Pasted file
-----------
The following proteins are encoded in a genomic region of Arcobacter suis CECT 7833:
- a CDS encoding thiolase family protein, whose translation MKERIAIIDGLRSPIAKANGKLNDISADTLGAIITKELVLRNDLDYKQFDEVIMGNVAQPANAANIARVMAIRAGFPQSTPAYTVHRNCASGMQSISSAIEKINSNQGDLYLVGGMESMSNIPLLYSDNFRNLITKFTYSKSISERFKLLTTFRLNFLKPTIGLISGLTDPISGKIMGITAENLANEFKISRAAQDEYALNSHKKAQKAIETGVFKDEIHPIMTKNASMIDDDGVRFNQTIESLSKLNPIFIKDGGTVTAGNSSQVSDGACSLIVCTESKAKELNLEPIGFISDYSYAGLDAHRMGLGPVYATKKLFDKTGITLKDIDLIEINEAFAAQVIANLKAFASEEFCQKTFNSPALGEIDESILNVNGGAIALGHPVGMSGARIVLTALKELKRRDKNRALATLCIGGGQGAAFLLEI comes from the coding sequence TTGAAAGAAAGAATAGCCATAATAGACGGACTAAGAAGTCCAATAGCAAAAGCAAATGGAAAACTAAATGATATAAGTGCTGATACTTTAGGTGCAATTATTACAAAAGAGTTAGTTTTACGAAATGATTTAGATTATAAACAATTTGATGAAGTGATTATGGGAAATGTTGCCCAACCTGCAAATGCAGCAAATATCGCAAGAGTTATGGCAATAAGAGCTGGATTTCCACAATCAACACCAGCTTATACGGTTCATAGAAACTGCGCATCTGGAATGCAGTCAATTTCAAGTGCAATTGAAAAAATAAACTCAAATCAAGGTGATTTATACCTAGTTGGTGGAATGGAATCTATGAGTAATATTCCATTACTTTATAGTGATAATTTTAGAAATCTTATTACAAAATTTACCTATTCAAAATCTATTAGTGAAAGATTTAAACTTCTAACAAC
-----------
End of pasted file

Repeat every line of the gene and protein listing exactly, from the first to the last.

The following proteins are encoded in a genomic region of Arcobacter suis CECT 7833:
- a CDS encoding thiolase family protein, whose translation MKERIAIIDGLRSPIAKANGKLNDISADTLGAIITKELVLRNDLDYKQFDEVIMGNVAQPANAANIARVMAIRAGFPQSTPAYTVHRNCASGMQSISSAIEKINSNQGDLYLVGGMESMSNIPLLYSDNFRNLITKFTYSKSISERFKLLTTFRLNFLKPTIGLISGLTDPISGKIMGITAENLANEFKISRAAQDEYALNSHKKAQKAIETGVFKDEIHPIMTKNASMIDDDGVRFNQTIESLSKLNPIFIKDGGTVTAGNSSQVSDGACSLIVCTESKAKELNLEPIGFISDYSYAGLDAHRMGLGPVYATKKLFDKTGITLKDIDLIEINEAFAAQVIANLKAFASEEFCQKTFNSPALGEIDESILNVNGGAIALGHPVGMSGARIVLTALKELKRRDKNRALATLCIGGGQGAAFLLEI comes from the coding sequence TTGAAAGAAAGAATAGCCATAATAGACGGACTAAGAAGTCCAATAGCAAAAGCAAATGGAAAACTAAATGATATAAGTGCTGATACTTTAGGTGCAATTATTACAAAAGAGTTAGTTTTACGAAATGATTTAGATTATAAACAATTTGATGAAGTGATTATGGGAAATGTTGCCCAACCTGCAAATGCAGCAAATATCGCAAGAGTTATGGCAATAAGAGCTGGATTTCCACAATCAACACCAGCTTATACGGTTCATAGAAACTGCGCATCTGGAATGCAGTCAATTTCAAGTGCAATTGAAAAAATAAACTCAAATCAAGGTGATTTATACCTAGTTGGTGGAATGGAATCTATGAGTAATATTCCATTACTTTATAGTGATAATTTTAGAAATCTTATTACAAAATTTACCTATTCAAAATCTATTAGTGAAAGATTTAAACTTCTAACAAC